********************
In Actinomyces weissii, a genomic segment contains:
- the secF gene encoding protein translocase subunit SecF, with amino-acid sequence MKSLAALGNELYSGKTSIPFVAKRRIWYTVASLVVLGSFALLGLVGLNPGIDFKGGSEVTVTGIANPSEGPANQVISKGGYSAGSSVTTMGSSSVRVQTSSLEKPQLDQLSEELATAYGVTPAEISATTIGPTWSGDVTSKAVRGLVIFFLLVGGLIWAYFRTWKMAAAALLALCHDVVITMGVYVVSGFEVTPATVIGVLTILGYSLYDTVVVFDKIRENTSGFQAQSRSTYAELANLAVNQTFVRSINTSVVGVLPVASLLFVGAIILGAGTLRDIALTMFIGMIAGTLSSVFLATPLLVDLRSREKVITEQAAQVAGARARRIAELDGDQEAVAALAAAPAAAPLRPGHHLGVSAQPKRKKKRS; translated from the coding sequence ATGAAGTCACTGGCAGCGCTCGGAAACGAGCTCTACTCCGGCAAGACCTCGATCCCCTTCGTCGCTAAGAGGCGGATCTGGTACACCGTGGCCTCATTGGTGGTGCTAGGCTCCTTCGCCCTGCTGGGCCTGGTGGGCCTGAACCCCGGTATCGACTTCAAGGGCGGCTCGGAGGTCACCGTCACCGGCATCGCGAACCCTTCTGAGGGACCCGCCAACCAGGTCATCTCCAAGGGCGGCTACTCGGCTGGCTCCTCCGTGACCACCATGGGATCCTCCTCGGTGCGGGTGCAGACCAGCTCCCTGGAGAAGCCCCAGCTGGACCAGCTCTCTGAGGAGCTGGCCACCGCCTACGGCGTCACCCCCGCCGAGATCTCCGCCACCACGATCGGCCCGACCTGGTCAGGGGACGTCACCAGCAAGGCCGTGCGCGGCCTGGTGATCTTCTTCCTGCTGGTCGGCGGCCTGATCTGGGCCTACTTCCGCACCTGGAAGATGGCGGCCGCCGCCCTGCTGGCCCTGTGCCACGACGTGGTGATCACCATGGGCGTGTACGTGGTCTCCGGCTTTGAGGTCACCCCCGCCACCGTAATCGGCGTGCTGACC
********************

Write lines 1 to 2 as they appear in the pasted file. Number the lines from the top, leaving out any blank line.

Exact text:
In Actinomyces weissii, a genomic segment contains:
- the secF gene encoding protein translocase subunit SecF, with amino-acid sequence MKSLAALGNELYSGKTSIPFVAKRRIWYTVASLVVLGSFALLGLVGLNPGIDFKGGSEVTVTGIANPSEGPANQVISKGGYSAGSSVTTMGSSSVRVQTSSLEKPQLDQLSEELATAYGVTPAEISATTIGPTWSGDVTSKAVRGLVIFFLLVGGLIWAYFRTWKMAAAALLALCHDVVITMGVYVVSGFEVTPATVIGVLTILGYSLYDTVVVFDKIRENTSGFQAQSRSTYAELANLAVNQTFVRSINTSVVGVLPVASLLFVGAIILGAGTLRDIALTMFIGMIAGTLSSVFLATPLLVDLRSREKVITEQAAQVAGARARRIAELDGDQEAVAALAAAPAAAPLRPGHHLGVSAQPKRKKKRS; translated from the coding sequence ATGAAGTCACTGGCAGCGCTCGGAAACGAGCTCTACTCCGGCAAGACCTCGATCCCCTTCGTCGCTAAGAGGCGGATCTGGTACACCGTGGCCTCATTGGTGGTGCTAGGCTCCTTCGCCCTGCTGGGCCTGGTGGGCCTGAACCCCGGTATCGACTTCAAGGGCGGCTCGGAGGTCACCGTCACCGGCATCGCGAACCCTTCTGAGGGACCCGCCAACCAGGTCATCTCCAAGGGCGGCTACTCGGCTGGCTCCTCCGTGACCACCATGGGATCCTCCTCGGTGCGGGTGCAGACCAGCTCCCTGGAGAAGCCCCAGCTGGACCAGCTCTCTGAGGAGCTGGCCACCGCCTACGGCGTCACCCCCGCCGAGATCTCCGCCACCACGATCGGCCCGACCTGGTCAGGGGACGTCACCAGCAAGGCCGTGCGCGGCCTGGTGATCTTCTTCCTGCTGGTCGGCGGCCTGATCTGGGCCTACTTCCGCACCTGGAAGATGGCGGCCGCCGCCCTGCTGGCCCTGTGCCACGACGTGGTGATCACCATGGGCGTGTACGTGGTCTCCGGCTTTGAGGTCACCCCCGCCACCGTAATCGGCGTGCTGACC